In Part One, we discussed requirements for a spouse to be eligible to receive VA benefits. In Part Two we discussed the types of benefits available to surviving spouses. Today we are going to go more in depth into one of those types: Death and Indemnity Compensation, or DIC. Remember, the rules discussed in Part One regarding a qualifying surviving spouse apply.
DIC benefits are available to a surviving spouse if the veteran’s death is service connected, or, in some cases, if the veteran had a service-connected disability for a certain time period before death. There is no time limit for filing a claim for DIC, but if the claim is filed within one year of the veteran’s death, the surviving spouse may be paid benefits back to the first day of the month following the month in which the veteran died.
There are two ways in which a surviving spouse can be eligible for DIC benefits. The first is if the veteran’s death resulted in whole or in major part from a service-connected medical condition. The second is if the veteran had a service-connected disability that was totally disabling for a certain period of time before the veteran’s death (usually 10 years).
We will first discuss the first path to DIC, a death resulting from a service-connected condition. As you know, when a person dies there are usually multiple diseases or disabilities that are the principal or contributory causes of death. The principal and contributory causes of death are typically listed on the death certificate. Note, if the veteran died from a service-connected condition that was not listed on the death certificate for whatever reason, the case is not automatically lost. But, in the alternative, just because the death certificate lists a service-connected condition as the principal or contributory cause of death, that does not mean that VA must grant DIC.
In general, if a veteran dies from a service-connected condition and that condition was the principal cause of death, that is a relatively simple case for DIC. Where things get tricky is if the service-connected condition is a contributory cause of death. If that is the case, it must be shown that the service-connected condition contribution “substantially or materially,” that it combined to cause death, or that it aided or lent assistance to the production of death. This means it must be shown that there was a causal connection between the service-connected disability and death.
As you can probably guess, the decision as to whether a service-connected condition is a principal or contributory cause of death can be very complex and nuanced. For that reason, the most helpful thing a surviving spouse can do for a DIC case is to get an independent medical opinion on the cause of death, especially if the case is less than straightforward. Note that the VA may also obtain a medical opinion on cause of death as well.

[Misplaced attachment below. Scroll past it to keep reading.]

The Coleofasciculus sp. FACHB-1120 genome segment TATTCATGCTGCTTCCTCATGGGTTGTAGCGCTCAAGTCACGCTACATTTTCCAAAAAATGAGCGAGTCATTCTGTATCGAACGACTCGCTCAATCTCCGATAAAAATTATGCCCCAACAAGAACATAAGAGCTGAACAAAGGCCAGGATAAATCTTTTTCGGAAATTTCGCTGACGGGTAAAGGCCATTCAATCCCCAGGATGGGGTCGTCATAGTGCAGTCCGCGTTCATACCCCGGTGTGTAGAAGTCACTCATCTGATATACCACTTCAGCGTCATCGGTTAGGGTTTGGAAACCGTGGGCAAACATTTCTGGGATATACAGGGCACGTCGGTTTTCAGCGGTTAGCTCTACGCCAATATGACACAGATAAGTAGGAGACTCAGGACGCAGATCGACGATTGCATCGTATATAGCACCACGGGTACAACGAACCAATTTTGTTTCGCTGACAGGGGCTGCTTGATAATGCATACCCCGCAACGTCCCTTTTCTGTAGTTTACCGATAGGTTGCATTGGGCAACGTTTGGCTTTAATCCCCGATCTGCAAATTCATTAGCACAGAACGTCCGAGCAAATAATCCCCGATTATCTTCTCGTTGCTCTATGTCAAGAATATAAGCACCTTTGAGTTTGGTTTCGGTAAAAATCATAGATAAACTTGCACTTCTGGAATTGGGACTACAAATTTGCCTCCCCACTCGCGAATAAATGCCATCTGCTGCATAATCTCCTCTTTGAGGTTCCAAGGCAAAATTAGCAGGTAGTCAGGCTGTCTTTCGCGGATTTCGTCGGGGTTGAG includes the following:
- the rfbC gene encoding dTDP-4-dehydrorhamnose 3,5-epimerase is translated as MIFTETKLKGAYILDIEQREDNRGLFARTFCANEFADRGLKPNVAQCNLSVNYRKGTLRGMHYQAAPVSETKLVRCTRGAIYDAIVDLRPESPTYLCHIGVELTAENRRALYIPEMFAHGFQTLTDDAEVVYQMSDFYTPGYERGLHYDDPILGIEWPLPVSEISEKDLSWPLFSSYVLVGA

Another thing to keep in mind is that the service-connected condition does not need to have been service connected prior to the veteran’s death. In such cases, the normal rules of service connection apply. Also, it does not matter if the veteran had been previously denied service connection for the same condition – the surviving spouse gets another chance to prove service connection, including the ability to submit new evidence. Once a surviving spouse is able to prove service connection, the next hurdle is showing that the service-connected condition was a principal or contributory cause of death as described above.
Finally, we will discuss the second path to DIC benefits – if the veteran had a service-connected disability that was totally disabling for a certain period of time before the veteran’s death. In these cases, the surviving spouse may be able to get DIC benefits even if the veteran’s death did not result from a service-connected condition. The most common way DIC benefits are paid under this path is the 10-year rule, which states that if a veteran was service connected for a disability that was continuously rated as totally disabling for 10 years or longer before the veteran’s death, DIC may be paid as if the veteran’s death were service connected. This rule applies to total disability ratings based on individual unemployability as well. Under the 5-year rule, DIC may be awarded if a veteran had been receiving total disability compensation beginning when the veteran was discharged from active duty for at least 5 years before death.
After reading Parts One, Two, and Three of this series, hopefully you have a better idea of what qualifies a person as a surviving spouse and what benefits are available to a surviving spouse upon the veteran’s death.
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